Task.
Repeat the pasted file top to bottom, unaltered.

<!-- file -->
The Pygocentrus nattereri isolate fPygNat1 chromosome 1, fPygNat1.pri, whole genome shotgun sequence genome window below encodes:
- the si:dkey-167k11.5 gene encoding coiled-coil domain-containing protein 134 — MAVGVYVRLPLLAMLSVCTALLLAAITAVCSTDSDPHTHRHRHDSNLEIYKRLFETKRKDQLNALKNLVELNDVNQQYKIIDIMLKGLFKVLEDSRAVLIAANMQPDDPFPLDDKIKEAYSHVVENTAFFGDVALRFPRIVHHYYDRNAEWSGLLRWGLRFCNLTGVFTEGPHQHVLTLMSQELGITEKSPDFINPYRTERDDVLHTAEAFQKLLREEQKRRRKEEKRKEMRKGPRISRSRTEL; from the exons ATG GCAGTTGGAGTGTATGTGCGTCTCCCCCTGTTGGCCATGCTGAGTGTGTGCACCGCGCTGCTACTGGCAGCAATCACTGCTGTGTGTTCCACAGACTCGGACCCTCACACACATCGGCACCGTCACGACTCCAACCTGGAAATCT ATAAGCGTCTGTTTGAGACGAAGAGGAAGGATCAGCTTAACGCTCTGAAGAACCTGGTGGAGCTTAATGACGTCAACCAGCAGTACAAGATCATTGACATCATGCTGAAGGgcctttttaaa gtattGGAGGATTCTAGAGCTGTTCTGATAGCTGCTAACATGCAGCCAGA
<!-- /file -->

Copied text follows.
The Pygocentrus nattereri isolate fPygNat1 chromosome 1, fPygNat1.pri, whole genome shotgun sequence genome window below encodes:
- the si:dkey-167k11.5 gene encoding coiled-coil domain-containing protein 134 — MAVGVYVRLPLLAMLSVCTALLLAAITAVCSTDSDPHTHRHRHDSNLEIYKRLFETKRKDQLNALKNLVELNDVNQQYKIIDIMLKGLFKVLEDSRAVLIAANMQPDDPFPLDDKIKEAYSHVVENTAFFGDVALRFPRIVHHYYDRNAEWSGLLRWGLRFCNLTGVFTEGPHQHVLTLMSQELGITEKSPDFINPYRTERDDVLHTAEAFQKLLREEQKRRRKEEKRKEMRKGPRISRSRTEL; from the exons ATG GCAGTTGGAGTGTATGTGCGTCTCCCCCTGTTGGCCATGCTGAGTGTGTGCACCGCGCTGCTACTGGCAGCAATCACTGCTGTGTGTTCCACAGACTCGGACCCTCACACACATCGGCACCGTCACGACTCCAACCTGGAAATCT ATAAGCGTCTGTTTGAGACGAAGAGGAAGGATCAGCTTAACGCTCTGAAGAACCTGGTGGAGCTTAATGACGTCAACCAGCAGTACAAGATCATTGACATCATGCTGAAGGgcctttttaaa gtattGGAGGATTCTAGAGCTGTTCTGATAGCTGCTAACATGCAGCCAGA